Canada's main stock market in Toronto extended tiny gains Wednesday as Statistics Canada reported better-than-expected trade data, although the falling resources shares were still weighing on the trading sentiment.
Toronto Stock Exchange's benchmark Standard & Poor's/TSX Composite Index was 11.94 points higher, or up 0.08 percent, to 14, 502.99 points on the closing bell.
The index surged a triple-digit rise in the morning trading Wednesday after Statistics Canada said that the country's exports increased 6.3 percent in June while imports declined 0.6 percent, and Canada's merchandise trade deficit with the world narrowed from 3.4 billion Canadian dollars (about 2.6 U.S. billion dollars) in May to 476 million Canadian dollars in June.
On the closing bell, gains were seen across non-resources shares, with Health Care leading the increase by 1.53 percent, although resources shares tumbled again after Tuesday's slump, when the mining sector dived 3.19 percent and the energy sector lost 0.58 percent, due to the weaker prices of commodities including oil and gold.
The oil and gas company Encana Corp. lost 6.96 percent to 8.96 Canadian dollars per share, while the giant gold producer Barrick Gold Corp. lost 3.34 percent to 8.67 Canadian dollars a share.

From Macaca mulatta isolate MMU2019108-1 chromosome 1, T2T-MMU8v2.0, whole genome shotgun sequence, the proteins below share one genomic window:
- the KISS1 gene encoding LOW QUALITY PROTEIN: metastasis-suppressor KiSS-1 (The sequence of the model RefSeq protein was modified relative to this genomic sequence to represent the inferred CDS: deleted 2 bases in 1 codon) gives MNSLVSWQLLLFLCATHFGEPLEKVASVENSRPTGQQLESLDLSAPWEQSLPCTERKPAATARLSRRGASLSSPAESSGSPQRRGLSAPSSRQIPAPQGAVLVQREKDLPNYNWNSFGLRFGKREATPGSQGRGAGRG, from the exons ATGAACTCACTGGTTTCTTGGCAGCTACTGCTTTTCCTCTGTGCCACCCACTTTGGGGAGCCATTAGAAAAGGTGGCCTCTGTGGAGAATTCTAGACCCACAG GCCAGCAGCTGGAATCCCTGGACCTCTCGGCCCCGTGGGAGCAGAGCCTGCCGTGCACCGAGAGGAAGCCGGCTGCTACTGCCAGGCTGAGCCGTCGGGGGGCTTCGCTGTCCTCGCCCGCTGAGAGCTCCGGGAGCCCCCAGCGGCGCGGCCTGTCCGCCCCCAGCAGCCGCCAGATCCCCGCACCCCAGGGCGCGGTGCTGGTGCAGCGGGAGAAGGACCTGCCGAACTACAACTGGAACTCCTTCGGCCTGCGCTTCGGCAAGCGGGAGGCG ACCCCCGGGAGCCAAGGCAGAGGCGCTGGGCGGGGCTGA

However, a rally in the most influential sector Financials, which was up 0.54 percent, helped strengthen the TSX index, when big banks were seen in the positive territory. Royal Bank of Canada rose 0.94 percent to 77.20 Canadian dollars a share, and Toronto-Dominion Bank was up 0.83 percent to 53.25 Canadian dollars a share.
On the economic beat, investors are waiting for new clues of Canada's growth outlook, since some analysts were worried that the Canadian economy is heading into a "recession" due to the sluggish commodities markets.
However, encouragingly, exports rebounded sharply in June, likely marking the start of an improving trend in the earlier record-large trade deficit, according to an economic outlook report issued by Bank of Montreal Wednesday.
And "while a further leg down in oil prices will continue to weigh on the oil sector in Canada, the non-energy sector is likely to continue to benefit from an improving U.S. economy and low Canadian dollar," Diana Petramala, an economist with TD Bank, wrote in a note Wednesday.
On the currency front, the Canadian dollar on Wednesday was slightly lower at 0.7583 U.S. dollar, when compared with 0.7587 U. S. dollar Tuesday.